Just as Mitt Romney’s challenge last week at the Republican National Convention was to connect on a personal level with voters and make them comfortable with the idea of him sitting in the Oval Office, President Obama’s challenge this week at the Democratic National Convention is to reignite the flame—the passion among young and Latino voters that burned four years ago but is now just a smoldering ember.
Three demographic groups turbocharged Obama’s 7-percentage-point victory over John McCain in 2008: young voters ages 18-29, Latinos, and African-Americans. Their influx changed the composition of the electorate that year, making it look quite different from the makeup of voters in 2000 and 2004. Whether the 2012 electorate looks more like 2008—or 2004, or 2000—is a very big deal for both Obama and Romney.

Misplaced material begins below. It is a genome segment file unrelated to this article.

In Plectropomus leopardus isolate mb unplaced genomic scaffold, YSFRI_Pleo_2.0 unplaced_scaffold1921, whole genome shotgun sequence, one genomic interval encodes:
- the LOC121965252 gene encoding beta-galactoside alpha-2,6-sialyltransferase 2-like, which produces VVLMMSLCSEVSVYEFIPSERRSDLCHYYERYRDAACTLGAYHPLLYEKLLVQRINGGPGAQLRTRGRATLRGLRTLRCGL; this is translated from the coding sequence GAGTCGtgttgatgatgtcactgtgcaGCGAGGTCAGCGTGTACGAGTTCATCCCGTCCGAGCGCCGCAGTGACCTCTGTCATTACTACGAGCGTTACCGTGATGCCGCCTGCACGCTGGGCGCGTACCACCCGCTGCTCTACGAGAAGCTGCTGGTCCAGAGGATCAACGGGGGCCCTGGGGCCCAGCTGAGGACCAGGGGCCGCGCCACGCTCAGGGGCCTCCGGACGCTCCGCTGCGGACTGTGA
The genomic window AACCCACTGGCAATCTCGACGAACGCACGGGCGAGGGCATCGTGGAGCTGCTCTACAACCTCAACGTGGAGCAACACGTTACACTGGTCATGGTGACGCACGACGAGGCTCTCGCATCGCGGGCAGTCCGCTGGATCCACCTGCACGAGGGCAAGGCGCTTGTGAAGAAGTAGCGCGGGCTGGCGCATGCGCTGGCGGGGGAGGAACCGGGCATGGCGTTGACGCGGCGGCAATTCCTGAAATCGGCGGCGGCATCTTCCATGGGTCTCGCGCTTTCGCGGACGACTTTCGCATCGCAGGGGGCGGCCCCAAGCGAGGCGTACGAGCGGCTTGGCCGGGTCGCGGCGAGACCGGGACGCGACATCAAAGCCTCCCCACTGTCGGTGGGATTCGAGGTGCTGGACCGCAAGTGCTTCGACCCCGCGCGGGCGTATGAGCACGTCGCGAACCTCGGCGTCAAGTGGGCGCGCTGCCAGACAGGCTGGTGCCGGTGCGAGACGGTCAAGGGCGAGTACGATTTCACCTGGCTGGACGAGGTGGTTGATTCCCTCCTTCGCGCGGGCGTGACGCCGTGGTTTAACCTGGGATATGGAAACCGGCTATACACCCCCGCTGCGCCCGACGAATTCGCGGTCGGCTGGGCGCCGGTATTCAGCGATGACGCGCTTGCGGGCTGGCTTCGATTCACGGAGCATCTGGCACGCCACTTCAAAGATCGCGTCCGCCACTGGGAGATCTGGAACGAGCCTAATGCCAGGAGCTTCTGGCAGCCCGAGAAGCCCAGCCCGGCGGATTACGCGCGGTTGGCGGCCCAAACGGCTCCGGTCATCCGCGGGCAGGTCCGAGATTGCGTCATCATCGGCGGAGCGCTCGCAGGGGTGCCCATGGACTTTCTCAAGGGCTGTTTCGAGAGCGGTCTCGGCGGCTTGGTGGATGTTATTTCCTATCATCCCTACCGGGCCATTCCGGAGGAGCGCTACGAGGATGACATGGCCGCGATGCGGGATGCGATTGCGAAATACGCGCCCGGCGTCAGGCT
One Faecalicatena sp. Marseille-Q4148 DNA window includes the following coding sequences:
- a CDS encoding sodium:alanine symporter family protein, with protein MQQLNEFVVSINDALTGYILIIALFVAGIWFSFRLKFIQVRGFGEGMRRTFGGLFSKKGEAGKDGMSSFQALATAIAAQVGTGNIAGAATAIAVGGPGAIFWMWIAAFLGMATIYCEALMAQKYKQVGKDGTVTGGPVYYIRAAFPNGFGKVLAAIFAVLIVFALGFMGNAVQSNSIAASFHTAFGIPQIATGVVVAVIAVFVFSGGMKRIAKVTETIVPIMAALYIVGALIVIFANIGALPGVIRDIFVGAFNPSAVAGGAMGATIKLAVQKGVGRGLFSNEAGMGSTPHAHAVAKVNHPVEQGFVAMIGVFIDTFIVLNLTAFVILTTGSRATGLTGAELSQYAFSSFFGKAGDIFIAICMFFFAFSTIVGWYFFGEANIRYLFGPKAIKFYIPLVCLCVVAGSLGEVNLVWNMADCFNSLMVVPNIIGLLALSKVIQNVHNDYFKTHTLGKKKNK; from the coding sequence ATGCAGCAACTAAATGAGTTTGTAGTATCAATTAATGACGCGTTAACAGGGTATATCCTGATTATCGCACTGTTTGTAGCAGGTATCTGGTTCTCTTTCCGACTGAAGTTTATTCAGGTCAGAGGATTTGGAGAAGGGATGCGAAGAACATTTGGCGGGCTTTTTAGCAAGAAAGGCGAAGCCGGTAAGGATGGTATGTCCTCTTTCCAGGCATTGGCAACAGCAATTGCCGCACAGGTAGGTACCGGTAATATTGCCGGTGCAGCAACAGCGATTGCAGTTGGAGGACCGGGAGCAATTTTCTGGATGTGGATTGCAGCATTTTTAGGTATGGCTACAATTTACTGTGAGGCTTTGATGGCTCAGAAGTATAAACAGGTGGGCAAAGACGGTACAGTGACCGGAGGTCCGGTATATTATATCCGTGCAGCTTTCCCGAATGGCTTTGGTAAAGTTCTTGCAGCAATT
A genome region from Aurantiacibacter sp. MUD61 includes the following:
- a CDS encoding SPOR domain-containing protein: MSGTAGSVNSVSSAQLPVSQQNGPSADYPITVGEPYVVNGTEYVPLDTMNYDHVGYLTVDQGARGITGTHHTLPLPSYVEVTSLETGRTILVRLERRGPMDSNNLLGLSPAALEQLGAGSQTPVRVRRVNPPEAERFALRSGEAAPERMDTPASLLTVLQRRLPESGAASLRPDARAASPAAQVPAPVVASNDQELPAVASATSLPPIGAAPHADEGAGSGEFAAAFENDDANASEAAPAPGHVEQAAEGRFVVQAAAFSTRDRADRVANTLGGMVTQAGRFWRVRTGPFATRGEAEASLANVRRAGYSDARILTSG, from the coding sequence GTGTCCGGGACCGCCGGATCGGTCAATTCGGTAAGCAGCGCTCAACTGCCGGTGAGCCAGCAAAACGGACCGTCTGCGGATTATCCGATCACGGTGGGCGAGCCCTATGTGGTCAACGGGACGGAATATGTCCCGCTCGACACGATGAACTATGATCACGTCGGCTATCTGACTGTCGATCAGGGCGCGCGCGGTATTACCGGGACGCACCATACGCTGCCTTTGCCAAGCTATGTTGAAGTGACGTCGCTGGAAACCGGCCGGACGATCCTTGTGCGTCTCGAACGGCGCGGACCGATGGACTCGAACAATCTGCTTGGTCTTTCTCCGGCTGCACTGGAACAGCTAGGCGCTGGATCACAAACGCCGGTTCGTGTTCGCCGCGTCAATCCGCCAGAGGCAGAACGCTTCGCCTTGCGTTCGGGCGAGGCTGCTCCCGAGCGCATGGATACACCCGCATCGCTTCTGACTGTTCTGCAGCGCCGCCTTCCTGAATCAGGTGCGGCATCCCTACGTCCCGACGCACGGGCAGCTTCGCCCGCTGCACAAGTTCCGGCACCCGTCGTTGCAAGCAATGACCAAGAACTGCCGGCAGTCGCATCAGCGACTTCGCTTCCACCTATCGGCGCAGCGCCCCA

Among the 9,659 registered voters interviewed by the Gallup Organization’s tracking polls Aug. 6-26, Romney and Obama were tied overall at 46 percent. But Obama beat Romney by 24 points, 58 percent to 34 percent, among voters ages 18-29 and by a whopping 32 points, 61 percent to 29 percent, among Latinos. In each case, the percentage who say they will definitely vote is significantly lower than it is among other demographic groups who view Obama less charitably.